ABOUT THE BOOK
Imagine everything you thought you knew about human progress was wrong. What would you do?
Mia is not sure what she is, but she isn’t human. Smarter, stronger than her peers, all she knows are the rules: there can never be three for too long; always run, never fight.
When she finds herself in Germany, 1945, she must turn the Nazi’s most trusted scientist with an offer: abandon the crumbling Nazi party, escape Germany with your life, come to work for the Americans building rockets.
But someone is watching her work. An enemy who’s smarter, stronger, decidedly not human and prepared to do anything to retrieve something ancient that was long lost.
If only she had any idea what it was . . .
PUBLISHED BY MICHAEL JOSEPH
goldsboro books – signed edition
This was an exciting and imaginative piece of speculative fiction, that features some really strong female characters, who are front and centre of the plot to try and save the world – despite the humans doing their best to destroy it all with the advancement of rocket technology.
The women, mothers and daughters, are seen at various times throughout history, but the main characters, Mia and her mother Sara, are based around Germany in 1945 as the world is busy destroying itself with another war, and the race is on to expand the rocket technology to cause even more destruction. The women work on the premise ‘Take Them to the Stars’, and you watch as they try and engineer their way into a male dominated world to try and steer humans to a different path. Added to the mix is ‘The Tracker’ whose task over the years is to stop these women, by any means necessary, and it really is often a race against time to save themselves or those around them when the tracker closes in on their new location.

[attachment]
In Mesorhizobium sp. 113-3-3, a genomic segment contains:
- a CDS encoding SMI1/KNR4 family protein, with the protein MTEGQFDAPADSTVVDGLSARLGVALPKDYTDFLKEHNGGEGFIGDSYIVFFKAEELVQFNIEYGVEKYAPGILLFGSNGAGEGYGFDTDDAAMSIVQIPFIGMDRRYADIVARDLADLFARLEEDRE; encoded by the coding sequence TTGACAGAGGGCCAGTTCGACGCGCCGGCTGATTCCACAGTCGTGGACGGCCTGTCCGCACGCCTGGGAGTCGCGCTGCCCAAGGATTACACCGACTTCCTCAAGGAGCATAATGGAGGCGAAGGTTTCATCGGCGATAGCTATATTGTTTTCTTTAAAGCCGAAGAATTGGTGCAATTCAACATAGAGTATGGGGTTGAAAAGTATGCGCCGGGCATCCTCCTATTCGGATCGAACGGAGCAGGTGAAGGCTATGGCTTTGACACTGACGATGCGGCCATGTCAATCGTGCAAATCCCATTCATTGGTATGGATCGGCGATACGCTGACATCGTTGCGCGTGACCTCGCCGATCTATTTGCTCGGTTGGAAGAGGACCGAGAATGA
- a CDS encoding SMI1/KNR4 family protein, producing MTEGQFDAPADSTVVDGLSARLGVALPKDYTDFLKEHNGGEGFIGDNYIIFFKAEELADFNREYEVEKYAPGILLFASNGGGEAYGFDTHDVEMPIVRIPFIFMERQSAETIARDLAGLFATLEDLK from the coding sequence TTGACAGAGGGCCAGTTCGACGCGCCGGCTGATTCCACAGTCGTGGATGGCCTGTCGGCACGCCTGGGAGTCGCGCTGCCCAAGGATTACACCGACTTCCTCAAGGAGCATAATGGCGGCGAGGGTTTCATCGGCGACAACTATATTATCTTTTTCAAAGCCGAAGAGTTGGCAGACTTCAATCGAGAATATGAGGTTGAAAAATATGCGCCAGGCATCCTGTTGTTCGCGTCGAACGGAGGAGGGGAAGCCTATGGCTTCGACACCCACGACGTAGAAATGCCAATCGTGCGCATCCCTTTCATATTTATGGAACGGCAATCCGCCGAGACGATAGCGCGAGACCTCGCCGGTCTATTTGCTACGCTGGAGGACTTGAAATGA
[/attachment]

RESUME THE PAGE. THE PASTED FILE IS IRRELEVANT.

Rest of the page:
What I loved about this book is the pure strength of the characters – with history repeating itself over and over – we see these women faced with constant hurdles, and their own emotions of anger at the world they witness. We get to see the impact of wars on the countries after the events, how it affected the population and how the bond between mother and daughter never waivers. There’s more show of humanity in their behaviour than amongst the humans they encounter at times!
This was a book with a great mix of sci-fi and history, and I found it to be really compelling and had a great ‘spark’ about it. There’s also some fascinating author notes at the end, along with a playlist that really added something extra to the whole reading experience.
My thanks to Lucy at Penguin Randomhouse for sending me an advanced copy to read in return for a fair and honest review.